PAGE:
Recent apparently state-sponsored hack attacks have hit dozens of companies in the U.S. and political parties in Australia. Officials say China and Iran appear to have escalated their online espionage campaigns, seeking to gather better intelligence and steal intellectual property.
Britain's intelligence establishment has reportedly concluded that any risks posed by Chinese-built Huawei networking equipment used as part of the country's 5G rollout can be minimized if the process is appropriately managed.
A former U.S. Air Force counterintelligence agent was indicted for disclosing classified information and helping Iran compromise the computers of other U.S. intelligence agents. The case marks another damaging leak for the American government.
British police say they're doing their best to cope with the possibility that the U.K. will crash out of the EU in 45 days and lose access to joint policing resources. But Richard Martin of the Met Police says replacements "will not be as efficient or effective as the tools we currently use."
The Trump administration is leading a broadside against Chinese telecommunications giants Huawei and ZTE. But concerns that Chinese networking gear could be used as backdoors for facilitating state-sponsored surveillance or disrupting critical infrastructure are not limited to America.
Hackers have breached the Australian Parliament's network, although investigators say they have found no evidence that attackers stole any data. But Parliament's presiding officers said all users have been ordered to reset their passwords as a precaution.
The latest edition of the ISMG Security Report features a summary of alarming new findings about the ability of the U.S. to counter a nation-state malware attack. Plus, a discussion of "fusion centers" at banks and an update on the targeting of Webstresser subscribers.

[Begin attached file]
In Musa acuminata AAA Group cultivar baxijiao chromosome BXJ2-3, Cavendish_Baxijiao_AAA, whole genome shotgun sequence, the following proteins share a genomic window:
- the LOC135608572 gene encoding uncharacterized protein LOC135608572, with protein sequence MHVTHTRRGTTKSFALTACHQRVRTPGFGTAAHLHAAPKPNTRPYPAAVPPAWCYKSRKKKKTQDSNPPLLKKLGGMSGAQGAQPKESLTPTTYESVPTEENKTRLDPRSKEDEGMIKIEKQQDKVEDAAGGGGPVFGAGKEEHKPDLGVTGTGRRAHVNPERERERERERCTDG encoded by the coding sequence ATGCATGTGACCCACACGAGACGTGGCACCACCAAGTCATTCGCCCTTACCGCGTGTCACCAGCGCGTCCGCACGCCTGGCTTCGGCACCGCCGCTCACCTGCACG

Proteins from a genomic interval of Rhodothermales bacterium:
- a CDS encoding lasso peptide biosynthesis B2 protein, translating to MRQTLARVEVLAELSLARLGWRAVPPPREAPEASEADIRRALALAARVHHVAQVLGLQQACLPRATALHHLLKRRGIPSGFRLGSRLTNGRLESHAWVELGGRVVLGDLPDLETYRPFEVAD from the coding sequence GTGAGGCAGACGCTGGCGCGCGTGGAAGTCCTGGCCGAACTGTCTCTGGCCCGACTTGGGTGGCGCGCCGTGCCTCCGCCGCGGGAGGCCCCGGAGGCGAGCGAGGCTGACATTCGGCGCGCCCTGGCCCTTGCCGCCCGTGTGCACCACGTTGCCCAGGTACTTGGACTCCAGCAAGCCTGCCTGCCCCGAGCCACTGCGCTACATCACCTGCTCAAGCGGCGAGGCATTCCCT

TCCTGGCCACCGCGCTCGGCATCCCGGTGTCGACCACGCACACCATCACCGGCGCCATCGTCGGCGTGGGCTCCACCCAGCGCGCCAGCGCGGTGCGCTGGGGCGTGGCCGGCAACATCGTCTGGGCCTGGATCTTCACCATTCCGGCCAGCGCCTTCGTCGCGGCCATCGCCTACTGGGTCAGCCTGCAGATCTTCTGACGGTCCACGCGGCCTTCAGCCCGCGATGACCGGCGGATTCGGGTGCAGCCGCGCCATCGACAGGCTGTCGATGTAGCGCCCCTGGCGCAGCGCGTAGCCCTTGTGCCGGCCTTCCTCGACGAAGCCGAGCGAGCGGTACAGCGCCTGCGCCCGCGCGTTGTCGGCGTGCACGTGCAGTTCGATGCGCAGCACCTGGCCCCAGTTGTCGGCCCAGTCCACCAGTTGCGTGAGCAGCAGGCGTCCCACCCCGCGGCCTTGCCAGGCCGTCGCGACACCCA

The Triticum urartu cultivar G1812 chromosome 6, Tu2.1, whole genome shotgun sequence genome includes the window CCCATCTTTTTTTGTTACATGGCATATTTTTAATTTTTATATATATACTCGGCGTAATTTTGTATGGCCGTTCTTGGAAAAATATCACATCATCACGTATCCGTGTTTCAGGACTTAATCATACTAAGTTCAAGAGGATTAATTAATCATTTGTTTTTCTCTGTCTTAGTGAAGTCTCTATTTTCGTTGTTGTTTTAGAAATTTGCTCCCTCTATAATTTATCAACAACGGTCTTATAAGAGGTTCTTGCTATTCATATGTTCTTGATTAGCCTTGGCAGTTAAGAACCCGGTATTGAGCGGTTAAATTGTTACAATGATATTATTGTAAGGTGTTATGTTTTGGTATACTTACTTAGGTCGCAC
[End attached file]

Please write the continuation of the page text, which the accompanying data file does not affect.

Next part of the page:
Without improved coordination, the U.S. government and private companies could be caught flat-footed if a nation-state hit the software supply chain with malware or a worm, according to a new report that echoes conclusions made over the last decade and calls for closer industry-government ties.
Bangladesh Bank, supported by the New York Fed, has filed a lawsuit in U.S. federal court to try to recover $81 million stolen via one of the biggest online bank heists in history. But the Philippine bank the lawsuit targets has dismissed the case as a "political stunt" designed to shift blame.
The latest edition of the ISMG Security Report features an update on what U.S. intelligence chiefs told Congress this week about persistent nation-state cyberthreats, plus reports on evasion tactics used by cryptocurrency money launderers and what government CIOs have to say about security funding.
Despite early indications that India would not use technology from Chinese telecom giant Huawei in its program to build a 5G network, because of security concerns, many security experts now predict the government likely will reverse itself and allow the use of that technology to help hold down costs.
Efforts to exploit U.S. election security continue, and China, Russia, Iran and North Korea's "cyber espionage, attack and influence capabilities" pose an increasing threat, Director of National Intelligence Dan Coats told the Senate Intelligence Committee.
Special Counsel Robert Mueller's investigation into Russian interference in the 2016 U.S. presidential elections has led to 199 criminal charges, 37 indictments or guilty pleas and four prison sentences so far. But some key questions remain unanswered.
FBI agents say the government shutdown is impeding their investigations, including cybersecurity probes, with the lack of funding compromising their ability to pay confidential informants and obtain warrants or subpoenas.